Denbighshire County Council says it has saved over £800,000 of public funds over the past five years by rationalising its office space and encouraging staff to work more flexibly.
In 2010, council staff worked from 10 main buildings located across the county.
However, the council has implemented a programme to modernise the way it works that has involved relocating staff, desk sharing and encouraging home working.
As a direct result, the council has reduced its main buildings down to four – making a recurring saving of £273,000 a year from its budget.
In the last five years the Middle Lane site and industrial units in Denbigh, Fronfraith in Rhyl, Ty-Nant offices in Prestatyn as well as Clwyd Street and Trem Clwyd in Ruthin have been removed from the corporate office accommodation portfolio.
All staff who previously worked from the now closed offices have been relocated to existing council buildings.
In addition to the annual savings local taxpayers have also benefitted from the £875,000 sale of two of the empty buildings, says the authority.
Councillor Barbara Smith, Cabinet Lead Member for Modernisation and Housing, said: “The Council has made a commitment in its corporate plan to modernise the way it works.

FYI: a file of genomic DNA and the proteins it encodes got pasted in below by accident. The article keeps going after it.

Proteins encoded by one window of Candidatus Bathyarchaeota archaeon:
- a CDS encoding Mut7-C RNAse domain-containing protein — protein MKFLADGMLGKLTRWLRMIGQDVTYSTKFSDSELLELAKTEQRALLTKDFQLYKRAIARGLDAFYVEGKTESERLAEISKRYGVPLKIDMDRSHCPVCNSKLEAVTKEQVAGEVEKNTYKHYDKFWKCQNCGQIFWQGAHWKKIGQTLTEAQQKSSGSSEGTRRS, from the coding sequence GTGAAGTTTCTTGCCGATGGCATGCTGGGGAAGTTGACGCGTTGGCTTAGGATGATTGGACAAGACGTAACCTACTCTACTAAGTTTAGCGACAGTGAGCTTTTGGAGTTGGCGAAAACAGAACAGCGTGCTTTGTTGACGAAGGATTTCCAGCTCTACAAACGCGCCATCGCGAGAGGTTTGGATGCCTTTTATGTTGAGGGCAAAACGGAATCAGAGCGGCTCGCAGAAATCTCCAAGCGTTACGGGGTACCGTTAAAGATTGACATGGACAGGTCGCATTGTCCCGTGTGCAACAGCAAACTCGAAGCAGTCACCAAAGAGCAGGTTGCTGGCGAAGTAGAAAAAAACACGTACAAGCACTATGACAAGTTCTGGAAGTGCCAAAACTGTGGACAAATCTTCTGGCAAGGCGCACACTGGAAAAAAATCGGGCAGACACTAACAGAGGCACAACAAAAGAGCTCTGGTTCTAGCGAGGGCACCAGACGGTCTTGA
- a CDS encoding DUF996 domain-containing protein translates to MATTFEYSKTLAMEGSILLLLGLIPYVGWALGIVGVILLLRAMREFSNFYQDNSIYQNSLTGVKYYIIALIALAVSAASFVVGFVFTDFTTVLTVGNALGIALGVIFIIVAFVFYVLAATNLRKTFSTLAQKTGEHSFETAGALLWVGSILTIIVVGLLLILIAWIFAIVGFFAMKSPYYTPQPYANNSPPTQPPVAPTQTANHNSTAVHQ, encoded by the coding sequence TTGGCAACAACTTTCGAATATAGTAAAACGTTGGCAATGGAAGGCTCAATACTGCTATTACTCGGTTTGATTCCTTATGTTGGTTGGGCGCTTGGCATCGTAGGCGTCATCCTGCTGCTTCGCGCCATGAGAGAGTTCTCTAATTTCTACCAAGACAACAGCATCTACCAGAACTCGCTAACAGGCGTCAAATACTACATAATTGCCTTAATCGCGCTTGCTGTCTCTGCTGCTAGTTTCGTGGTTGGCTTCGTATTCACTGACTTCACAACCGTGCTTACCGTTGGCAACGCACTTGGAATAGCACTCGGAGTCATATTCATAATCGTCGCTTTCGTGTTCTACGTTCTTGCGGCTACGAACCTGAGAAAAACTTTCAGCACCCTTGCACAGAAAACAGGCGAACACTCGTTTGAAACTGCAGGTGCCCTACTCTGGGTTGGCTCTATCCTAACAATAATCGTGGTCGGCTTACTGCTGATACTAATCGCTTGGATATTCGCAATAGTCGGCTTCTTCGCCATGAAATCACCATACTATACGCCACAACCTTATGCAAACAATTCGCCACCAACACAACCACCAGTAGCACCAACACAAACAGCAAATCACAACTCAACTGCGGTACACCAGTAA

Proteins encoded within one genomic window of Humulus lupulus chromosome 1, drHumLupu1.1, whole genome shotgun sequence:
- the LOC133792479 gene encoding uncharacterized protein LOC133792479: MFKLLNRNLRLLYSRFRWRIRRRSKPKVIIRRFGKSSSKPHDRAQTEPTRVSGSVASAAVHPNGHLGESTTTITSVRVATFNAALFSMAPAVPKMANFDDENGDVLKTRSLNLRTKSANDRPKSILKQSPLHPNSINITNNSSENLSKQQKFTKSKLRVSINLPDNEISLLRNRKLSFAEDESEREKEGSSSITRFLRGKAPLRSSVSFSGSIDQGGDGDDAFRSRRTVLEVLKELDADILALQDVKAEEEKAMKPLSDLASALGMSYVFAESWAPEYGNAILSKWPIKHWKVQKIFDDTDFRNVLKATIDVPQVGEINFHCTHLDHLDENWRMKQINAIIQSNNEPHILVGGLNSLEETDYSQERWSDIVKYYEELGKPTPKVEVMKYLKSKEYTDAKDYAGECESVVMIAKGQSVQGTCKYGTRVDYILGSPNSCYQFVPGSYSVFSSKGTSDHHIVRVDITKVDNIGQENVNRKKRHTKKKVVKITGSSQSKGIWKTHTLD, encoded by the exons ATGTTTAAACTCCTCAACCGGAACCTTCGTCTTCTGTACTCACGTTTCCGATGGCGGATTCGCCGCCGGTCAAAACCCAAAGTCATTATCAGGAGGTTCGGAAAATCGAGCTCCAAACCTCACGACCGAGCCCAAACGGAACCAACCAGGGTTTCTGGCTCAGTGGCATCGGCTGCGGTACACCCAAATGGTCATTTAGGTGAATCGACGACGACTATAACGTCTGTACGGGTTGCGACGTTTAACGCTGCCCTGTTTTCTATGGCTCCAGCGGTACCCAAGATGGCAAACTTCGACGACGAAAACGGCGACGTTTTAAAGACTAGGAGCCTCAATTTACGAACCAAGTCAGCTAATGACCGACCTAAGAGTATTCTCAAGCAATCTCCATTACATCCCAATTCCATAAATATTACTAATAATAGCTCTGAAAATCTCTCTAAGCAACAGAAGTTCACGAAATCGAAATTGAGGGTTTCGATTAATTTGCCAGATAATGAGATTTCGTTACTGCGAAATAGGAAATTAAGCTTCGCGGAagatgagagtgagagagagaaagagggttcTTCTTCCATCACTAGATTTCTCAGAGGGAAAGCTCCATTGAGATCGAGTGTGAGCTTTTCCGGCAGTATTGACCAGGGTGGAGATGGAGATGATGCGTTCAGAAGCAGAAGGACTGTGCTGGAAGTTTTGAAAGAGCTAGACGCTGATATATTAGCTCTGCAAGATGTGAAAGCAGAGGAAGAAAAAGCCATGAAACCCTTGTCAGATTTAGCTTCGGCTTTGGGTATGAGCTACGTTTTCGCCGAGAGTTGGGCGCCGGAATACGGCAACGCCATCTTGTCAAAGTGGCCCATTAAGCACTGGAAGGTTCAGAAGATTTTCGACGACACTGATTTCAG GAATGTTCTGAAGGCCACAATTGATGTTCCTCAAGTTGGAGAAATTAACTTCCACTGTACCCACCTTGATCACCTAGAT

“This approach to rationalising the number of office buildings is great news for local residents, as it means that we have been able to make substantial savings that have been used to protect valuable front line services to the public.
“We have encouraged staff to use less space, developed open plan office environments and introduced work practices that allow staff to work from a variety of locations, rather than being fixed to their desks.
“The environment has also benefitted with CO2 omissions reducing by almost 400 tonnes per year."
The council claims further plans in the pipeline to rationalise the space it uses for the purposes of office accommodation will save a further £250,000 a year.